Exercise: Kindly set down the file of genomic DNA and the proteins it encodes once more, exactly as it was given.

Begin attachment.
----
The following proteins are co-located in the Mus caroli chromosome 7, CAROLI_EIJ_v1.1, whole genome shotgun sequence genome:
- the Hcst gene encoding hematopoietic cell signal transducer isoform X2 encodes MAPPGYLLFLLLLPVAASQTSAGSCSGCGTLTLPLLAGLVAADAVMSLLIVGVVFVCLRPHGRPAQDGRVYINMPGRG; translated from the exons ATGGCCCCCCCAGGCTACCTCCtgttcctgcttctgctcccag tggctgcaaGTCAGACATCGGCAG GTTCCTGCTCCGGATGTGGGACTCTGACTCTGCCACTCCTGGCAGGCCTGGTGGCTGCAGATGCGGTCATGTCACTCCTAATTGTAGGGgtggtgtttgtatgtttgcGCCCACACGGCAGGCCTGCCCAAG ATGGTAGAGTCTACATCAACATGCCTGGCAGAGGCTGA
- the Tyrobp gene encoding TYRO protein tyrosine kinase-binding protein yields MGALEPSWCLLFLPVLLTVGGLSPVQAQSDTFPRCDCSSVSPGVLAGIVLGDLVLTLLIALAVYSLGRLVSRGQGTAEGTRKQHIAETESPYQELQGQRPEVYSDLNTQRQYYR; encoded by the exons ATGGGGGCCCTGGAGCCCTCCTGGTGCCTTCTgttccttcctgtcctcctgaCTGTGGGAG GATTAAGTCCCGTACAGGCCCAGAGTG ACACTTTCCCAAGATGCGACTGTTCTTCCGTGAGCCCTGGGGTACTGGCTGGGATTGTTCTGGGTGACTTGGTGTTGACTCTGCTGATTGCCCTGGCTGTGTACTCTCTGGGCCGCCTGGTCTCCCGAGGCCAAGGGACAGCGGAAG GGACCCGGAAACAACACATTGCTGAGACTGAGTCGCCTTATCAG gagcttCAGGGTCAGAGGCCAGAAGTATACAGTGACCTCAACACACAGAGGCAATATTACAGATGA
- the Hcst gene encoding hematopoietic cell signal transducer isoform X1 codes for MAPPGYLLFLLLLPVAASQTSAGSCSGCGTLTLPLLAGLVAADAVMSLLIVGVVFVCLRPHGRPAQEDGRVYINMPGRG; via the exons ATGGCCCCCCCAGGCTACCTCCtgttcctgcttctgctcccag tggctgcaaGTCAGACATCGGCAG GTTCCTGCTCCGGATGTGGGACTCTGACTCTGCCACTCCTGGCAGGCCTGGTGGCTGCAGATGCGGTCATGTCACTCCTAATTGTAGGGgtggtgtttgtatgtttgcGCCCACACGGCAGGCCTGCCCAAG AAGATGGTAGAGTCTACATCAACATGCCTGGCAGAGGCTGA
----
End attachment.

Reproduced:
The following proteins are co-located in the Mus caroli chromosome 7, CAROLI_EIJ_v1.1, whole genome shotgun sequence genome:
- the Hcst gene encoding hematopoietic cell signal transducer isoform X2 encodes MAPPGYLLFLLLLPVAASQTSAGSCSGCGTLTLPLLAGLVAADAVMSLLIVGVVFVCLRPHGRPAQDGRVYINMPGRG; translated from the exons ATGGCCCCCCCAGGCTACCTCCtgttcctgcttctgctcccag tggctgcaaGTCAGACATCGGCAG GTTCCTGCTCCGGATGTGGGACTCTGACTCTGCCACTCCTGGCAGGCCTGGTGGCTGCAGATGCGGTCATGTCACTCCTAATTGTAGGGgtggtgtttgtatgtttgcGCCCACACGGCAGGCCTGCCCAAG ATGGTAGAGTCTACATCAACATGCCTGGCAGAGGCTGA
- the Tyrobp gene encoding TYRO protein tyrosine kinase-binding protein yields MGALEPSWCLLFLPVLLTVGGLSPVQAQSDTFPRCDCSSVSPGVLAGIVLGDLVLTLLIALAVYSLGRLVSRGQGTAEGTRKQHIAETESPYQELQGQRPEVYSDLNTQRQYYR; encoded by the exons ATGGGGGCCCTGGAGCCCTCCTGGTGCCTTCTgttccttcctgtcctcctgaCTGTGGGAG GATTAAGTCCCGTACAGGCCCAGAGTG ACACTTTCCCAAGATGCGACTGTTCTTCCGTGAGCCCTGGGGTACTGGCTGGGATTGTTCTGGGTGACTTGGTGTTGACTCTGCTGATTGCCCTGGCTGTGTACTCTCTGGGCCGCCTGGTCTCCCGAGGCCAAGGGACAGCGGAAG GGACCCGGAAACAACACATTGCTGAGACTGAGTCGCCTTATCAG gagcttCAGGGTCAGAGGCCAGAAGTATACAGTGACCTCAACACACAGAGGCAATATTACAGATGA
- the Hcst gene encoding hematopoietic cell signal transducer isoform X1 codes for MAPPGYLLFLLLLPVAASQTSAGSCSGCGTLTLPLLAGLVAADAVMSLLIVGVVFVCLRPHGRPAQEDGRVYINMPGRG; via the exons ATGGCCCCCCCAGGCTACCTCCtgttcctgcttctgctcccag tggctgcaaGTCAGACATCGGCAG GTTCCTGCTCCGGATGTGGGACTCTGACTCTGCCACTCCTGGCAGGCCTGGTGGCTGCAGATGCGGTCATGTCACTCCTAATTGTAGGGgtggtgtttgtatgtttgcGCCCACACGGCAGGCCTGCCCAAG AAGATGGTAGAGTCTACATCAACATGCCTGGCAGAGGCTGA